Being a woman anchor…? Why would it be any more difficult for a woman anchor to hold back her emotions or manage to keep her cool than a man anchor? In the midst of an inspiring interview about how women can break down the barriers of sexism, up comes an age old sexist stereotype that women are “emotional” and can’t keep their cool in difficult situations. It’s not just women, however, who sometimes let their emotions get the better of them. Actually, looking at high profile journalists, is it really the women who lose their cool?

Since Twitter has gained popularity, many high profile journalists have joined and use the social media site daily. These guys have filled their Twitter feeds with petty gossips, insults, and emotional rants. Following some of our more prominent men TV anchors on Twitter is like having a never ending live feed of a Star Plus drama. Seriously, some moustaches will never be full enough to fully hide the phappay kutnis underneath.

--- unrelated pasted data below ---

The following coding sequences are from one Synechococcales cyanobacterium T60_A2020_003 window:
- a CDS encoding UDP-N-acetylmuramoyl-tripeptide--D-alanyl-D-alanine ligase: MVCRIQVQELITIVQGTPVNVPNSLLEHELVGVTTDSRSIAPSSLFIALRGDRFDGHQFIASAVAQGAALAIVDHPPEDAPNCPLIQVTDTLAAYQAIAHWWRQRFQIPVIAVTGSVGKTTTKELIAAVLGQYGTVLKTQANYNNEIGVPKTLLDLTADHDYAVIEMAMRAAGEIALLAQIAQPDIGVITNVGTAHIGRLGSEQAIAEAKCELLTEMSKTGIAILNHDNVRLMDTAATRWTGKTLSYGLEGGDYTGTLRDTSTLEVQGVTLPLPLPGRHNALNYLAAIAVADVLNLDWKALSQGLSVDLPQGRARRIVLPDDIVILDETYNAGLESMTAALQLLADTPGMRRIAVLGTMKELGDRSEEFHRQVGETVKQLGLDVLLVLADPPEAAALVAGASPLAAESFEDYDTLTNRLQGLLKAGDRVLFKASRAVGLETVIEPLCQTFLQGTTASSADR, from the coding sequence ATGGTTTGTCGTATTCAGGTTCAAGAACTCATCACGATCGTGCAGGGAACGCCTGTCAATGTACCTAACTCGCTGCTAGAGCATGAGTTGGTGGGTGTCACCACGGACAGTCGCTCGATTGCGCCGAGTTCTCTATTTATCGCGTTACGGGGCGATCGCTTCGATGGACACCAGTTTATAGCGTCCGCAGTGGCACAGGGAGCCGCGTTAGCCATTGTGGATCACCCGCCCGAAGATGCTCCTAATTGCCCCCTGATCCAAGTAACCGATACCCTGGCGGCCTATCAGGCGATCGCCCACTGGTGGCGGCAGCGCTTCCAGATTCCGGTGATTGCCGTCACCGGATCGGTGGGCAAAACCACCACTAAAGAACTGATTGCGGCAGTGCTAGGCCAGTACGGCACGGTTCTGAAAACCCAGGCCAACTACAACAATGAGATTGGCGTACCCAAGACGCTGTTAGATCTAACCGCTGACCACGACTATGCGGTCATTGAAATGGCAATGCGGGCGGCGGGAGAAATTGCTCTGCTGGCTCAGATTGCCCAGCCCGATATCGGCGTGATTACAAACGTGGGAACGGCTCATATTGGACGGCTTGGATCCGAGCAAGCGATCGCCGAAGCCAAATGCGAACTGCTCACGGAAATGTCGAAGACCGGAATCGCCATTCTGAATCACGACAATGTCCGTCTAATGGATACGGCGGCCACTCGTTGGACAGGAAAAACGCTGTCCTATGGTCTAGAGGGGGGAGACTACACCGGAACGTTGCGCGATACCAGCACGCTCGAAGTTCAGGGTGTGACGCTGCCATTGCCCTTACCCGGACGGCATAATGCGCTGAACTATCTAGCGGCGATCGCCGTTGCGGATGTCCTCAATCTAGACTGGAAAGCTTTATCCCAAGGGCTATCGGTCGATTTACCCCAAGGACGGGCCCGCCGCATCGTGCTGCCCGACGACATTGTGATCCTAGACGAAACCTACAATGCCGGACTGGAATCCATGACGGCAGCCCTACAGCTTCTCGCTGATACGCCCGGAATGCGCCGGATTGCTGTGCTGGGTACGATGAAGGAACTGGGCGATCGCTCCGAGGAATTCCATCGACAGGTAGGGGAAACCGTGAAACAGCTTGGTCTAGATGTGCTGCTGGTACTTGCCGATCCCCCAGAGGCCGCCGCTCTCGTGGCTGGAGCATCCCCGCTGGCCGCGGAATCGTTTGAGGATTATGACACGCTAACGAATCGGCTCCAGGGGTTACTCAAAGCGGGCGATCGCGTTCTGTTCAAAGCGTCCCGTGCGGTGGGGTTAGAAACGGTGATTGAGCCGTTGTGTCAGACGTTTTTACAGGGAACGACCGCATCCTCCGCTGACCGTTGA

Meanwhile, woman journalists on Twitter like Sana Bucha and Ayesha Tammy Haq have Twitter feeds that are informative. Where some of the men are re-Tweeting trolls and other juvenile insults, the women are debating and educating. Isn’t that what journalism is supposed to be about?

And it’s not just Twitter, either. Watch a few episodes of some of the talk shows hosted by men and see how often they turn into emotional shouting matches. Maybe we should be asking why these men cannot control themselves and behave in a professional way.